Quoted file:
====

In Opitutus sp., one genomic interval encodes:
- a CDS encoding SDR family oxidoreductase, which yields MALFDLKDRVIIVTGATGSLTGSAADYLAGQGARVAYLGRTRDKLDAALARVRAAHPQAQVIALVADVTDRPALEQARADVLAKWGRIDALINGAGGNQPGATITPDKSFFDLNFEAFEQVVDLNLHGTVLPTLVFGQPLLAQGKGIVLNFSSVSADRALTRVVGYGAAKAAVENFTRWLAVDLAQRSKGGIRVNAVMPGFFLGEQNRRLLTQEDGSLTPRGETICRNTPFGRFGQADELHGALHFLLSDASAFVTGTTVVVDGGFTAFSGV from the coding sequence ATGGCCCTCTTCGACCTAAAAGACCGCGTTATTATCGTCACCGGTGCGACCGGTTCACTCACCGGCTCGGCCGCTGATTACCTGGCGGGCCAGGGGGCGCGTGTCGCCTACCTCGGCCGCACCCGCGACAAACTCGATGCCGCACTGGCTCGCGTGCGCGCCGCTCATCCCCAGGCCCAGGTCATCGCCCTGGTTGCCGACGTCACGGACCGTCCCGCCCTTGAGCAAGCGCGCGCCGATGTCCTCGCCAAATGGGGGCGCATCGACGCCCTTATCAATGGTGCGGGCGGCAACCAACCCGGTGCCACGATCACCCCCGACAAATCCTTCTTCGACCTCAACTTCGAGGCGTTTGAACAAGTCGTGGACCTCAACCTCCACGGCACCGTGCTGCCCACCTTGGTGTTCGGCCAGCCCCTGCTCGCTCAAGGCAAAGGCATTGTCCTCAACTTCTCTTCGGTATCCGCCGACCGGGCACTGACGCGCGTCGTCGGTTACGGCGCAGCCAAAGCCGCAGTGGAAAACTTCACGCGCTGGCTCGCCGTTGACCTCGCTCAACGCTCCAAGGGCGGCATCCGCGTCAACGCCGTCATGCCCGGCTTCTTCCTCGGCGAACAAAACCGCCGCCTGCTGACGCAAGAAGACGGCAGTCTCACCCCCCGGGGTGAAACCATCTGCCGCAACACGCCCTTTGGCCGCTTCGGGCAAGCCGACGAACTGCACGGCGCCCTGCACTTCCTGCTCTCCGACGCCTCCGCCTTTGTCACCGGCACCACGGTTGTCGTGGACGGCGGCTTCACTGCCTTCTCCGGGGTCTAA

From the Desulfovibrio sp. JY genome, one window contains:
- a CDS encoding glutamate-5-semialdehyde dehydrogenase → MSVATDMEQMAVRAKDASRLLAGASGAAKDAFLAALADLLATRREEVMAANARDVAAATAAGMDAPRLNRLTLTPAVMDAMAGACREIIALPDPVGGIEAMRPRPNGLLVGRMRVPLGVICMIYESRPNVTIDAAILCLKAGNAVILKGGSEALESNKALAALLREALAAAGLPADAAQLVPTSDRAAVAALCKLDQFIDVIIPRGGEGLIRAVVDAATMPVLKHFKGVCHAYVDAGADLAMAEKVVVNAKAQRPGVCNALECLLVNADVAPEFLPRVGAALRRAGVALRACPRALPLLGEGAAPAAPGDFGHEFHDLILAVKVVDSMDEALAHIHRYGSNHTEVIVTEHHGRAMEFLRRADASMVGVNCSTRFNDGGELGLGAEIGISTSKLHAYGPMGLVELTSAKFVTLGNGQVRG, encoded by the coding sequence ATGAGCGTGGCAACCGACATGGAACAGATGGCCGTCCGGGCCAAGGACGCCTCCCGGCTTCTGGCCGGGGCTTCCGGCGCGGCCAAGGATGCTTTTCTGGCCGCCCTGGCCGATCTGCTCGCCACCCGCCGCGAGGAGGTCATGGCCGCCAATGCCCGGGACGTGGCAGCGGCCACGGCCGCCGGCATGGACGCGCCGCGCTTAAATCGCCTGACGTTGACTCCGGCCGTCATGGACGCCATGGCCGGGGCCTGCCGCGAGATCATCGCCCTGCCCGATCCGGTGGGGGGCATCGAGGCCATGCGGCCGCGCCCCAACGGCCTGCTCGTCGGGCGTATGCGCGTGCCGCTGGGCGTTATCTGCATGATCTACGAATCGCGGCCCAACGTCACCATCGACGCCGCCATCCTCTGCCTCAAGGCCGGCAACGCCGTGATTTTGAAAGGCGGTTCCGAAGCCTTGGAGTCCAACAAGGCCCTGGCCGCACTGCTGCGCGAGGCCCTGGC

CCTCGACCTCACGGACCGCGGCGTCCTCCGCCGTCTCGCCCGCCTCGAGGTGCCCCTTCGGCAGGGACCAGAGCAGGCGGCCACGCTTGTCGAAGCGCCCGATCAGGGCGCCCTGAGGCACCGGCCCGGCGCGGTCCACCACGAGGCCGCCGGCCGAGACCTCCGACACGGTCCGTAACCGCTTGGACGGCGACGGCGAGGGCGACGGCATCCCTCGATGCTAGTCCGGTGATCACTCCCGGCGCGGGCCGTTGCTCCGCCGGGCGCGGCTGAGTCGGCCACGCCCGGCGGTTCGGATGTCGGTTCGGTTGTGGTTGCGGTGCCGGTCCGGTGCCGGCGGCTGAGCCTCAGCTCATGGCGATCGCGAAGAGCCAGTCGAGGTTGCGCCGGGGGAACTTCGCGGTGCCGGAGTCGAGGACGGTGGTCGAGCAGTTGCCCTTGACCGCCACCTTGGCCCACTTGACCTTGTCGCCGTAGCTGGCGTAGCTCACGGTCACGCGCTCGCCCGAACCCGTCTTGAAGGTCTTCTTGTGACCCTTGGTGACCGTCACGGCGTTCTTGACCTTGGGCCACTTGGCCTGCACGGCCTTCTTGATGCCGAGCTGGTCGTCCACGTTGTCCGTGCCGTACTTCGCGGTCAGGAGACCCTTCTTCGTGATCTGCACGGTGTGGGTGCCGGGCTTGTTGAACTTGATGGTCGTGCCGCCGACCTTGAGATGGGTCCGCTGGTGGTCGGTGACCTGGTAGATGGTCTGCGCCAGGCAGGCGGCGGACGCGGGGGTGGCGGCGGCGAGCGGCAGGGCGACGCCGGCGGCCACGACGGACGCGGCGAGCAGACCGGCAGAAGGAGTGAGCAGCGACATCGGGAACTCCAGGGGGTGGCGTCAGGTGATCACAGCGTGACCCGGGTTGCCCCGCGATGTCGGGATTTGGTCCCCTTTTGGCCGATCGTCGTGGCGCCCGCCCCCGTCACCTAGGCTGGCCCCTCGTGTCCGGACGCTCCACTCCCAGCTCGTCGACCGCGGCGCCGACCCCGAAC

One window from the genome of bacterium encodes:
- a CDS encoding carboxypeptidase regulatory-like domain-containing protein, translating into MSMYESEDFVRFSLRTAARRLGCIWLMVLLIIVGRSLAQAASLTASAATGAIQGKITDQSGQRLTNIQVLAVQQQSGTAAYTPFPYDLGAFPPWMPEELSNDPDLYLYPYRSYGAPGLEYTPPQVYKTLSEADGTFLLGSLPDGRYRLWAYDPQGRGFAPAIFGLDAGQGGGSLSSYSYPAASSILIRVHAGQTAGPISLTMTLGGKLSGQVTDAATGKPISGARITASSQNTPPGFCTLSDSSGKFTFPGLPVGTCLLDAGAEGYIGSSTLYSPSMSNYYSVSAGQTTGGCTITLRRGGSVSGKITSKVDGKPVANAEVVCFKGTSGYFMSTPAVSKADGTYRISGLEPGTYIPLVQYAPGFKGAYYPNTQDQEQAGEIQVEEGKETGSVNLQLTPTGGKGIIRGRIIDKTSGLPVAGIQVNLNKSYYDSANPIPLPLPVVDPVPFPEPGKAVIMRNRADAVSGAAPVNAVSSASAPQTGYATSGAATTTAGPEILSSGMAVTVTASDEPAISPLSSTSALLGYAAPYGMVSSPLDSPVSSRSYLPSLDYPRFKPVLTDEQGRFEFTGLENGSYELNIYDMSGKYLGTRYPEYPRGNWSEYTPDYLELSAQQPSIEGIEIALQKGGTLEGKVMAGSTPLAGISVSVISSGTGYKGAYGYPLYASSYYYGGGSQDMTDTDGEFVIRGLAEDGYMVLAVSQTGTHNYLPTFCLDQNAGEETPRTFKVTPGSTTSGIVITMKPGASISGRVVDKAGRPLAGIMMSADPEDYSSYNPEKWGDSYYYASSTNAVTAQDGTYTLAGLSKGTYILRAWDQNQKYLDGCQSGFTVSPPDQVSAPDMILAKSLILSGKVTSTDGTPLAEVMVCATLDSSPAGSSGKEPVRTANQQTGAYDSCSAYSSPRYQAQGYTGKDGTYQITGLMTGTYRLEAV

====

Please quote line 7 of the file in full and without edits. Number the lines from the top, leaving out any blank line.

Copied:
- a CDS encoding carboxypeptidase regulatory-like domain-containing protein, translating into MSMYESEDFVRFSLRTAARRLGCIWLMVLLIIVGRSLAQAASLTASAATGAIQGKITDQSGQRLTNIQVLAVQQQSGTAAYTPFPYDLGAFPPWMPEELSNDPDLYLYPYRSYGAPGLEYTPPQVYKTLSEADGTFLLGSLPDGRYRLWAYDPQGRGFAPAIFGLDAGQGGGSLSSYSYPAASSILIRVHAGQTAGPISLTMTLGGKLSGQVTDAATGKPISGARITASSQNTPPGFCTLSDSSGKFTFPGLPVGTCLLDAGAEGYIGSSTLYSPSMSNYYSVSAGQTTGGCTITLRRGGSVSGKITSKVDGKPVANAEVVCFKGTSGYFMSTPAVSKADGTYRISGLEPGTYIPLVQYAPGFKGAYYPNTQDQEQAGEIQVEEGKETGSVNLQLTPTGGKGIIRGRIIDKTSGLPVAGIQVNLNKSYYDSANPIPLPLPVVDPVPFPEPGKAVIMRNRADAVSGAAPVNAVSSASAPQTGYATSGAATTTAGPEILSSGMAVTVTASDEPAISPLSSTSALLGYAAPYGMVSSPLDSPVSSRSYLPSLDYPRFKPVLTDEQGRFEFTGLENGSYELNIYDMSGKYLGTRYPEYPRGNWSEYTPDYLELSAQQPSIEGIEIALQKGGTLEGKVMAGSTPLAGISVSVISSGTGYKGAYGYPLYASSYYYGGGSQDMTDTDGEFVIRGLAEDGYMVLAVSQTGTHNYLPTFCLDQNAGEETPRTFKVTPGSTTSGIVITMKPGASISGRVVDKAGRPLAGIMMSADPEDYSSYNPEKWGDSYYYASSTNAVTAQDGTYTLAGLSKGTYILRAWDQNQKYLDGCQSGFTVSPPDQVSAPDMILAKSLILSGKVTSTDGTPLAEVMVCATLDSSPAGSSGKEPVRTANQQTGAYDSCSAYSSPRYQAQGYTGKDGTYQITGLMTGTYRLEAV